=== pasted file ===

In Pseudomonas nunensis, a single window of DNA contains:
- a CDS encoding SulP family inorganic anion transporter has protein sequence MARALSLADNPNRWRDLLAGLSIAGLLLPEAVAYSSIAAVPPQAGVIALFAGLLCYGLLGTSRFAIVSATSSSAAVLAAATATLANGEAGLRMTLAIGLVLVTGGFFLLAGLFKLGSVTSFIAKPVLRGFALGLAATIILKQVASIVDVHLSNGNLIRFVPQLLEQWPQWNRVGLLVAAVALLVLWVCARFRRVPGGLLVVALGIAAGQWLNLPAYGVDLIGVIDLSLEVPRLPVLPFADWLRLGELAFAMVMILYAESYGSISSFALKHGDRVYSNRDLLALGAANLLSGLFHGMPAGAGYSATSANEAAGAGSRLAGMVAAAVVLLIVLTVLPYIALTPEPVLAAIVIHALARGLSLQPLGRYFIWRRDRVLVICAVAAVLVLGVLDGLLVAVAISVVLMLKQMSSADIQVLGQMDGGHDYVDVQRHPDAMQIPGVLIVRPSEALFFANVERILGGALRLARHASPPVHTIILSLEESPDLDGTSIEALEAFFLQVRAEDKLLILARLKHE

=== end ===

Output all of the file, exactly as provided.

In Pseudomonas nunensis, a single window of DNA contains:
- a CDS encoding SulP family inorganic anion transporter has protein sequence MARALSLADNPNRWRDLLAGLSIAGLLLPEAVAYSSIAAVPPQAGVIALFAGLLCYGLLGTSRFAIVSATSSSAAVLAAATATLANGEAGLRMTLAIGLVLVTGGFFLLAGLFKLGSVTSFIAKPVLRGFALGLAATIILKQVASIVDVHLSNGNLIRFVPQLLEQWPQWNRVGLLVAAVALLVLWVCARFRRVPGGLLVVALGIAAGQWLNLPAYGVDLIGVIDLSLEVPRLPVLPFADWLRLGELAFAMVMILYAESYGSISSFALKHGDRVYSNRDLLALGAANLLSGLFHGMPAGAGYSATSANEAAGAGSRLAGMVAAAVVLLIVLTVLPYIALTPEPVLAAIVIHALARGLSLQPLGRYFIWRRDRVLVICAVAAVLVLGVLDGLLVAVAISVVLMLKQMSSADIQVLGQMDGGHDYVDVQRHPDAMQIPGVLIVRPSEALFFANVERILGGALRLARHASPPVHTIILSLEESPDLDGTSIEALEAFFLQVRAEDKLLILARLKHE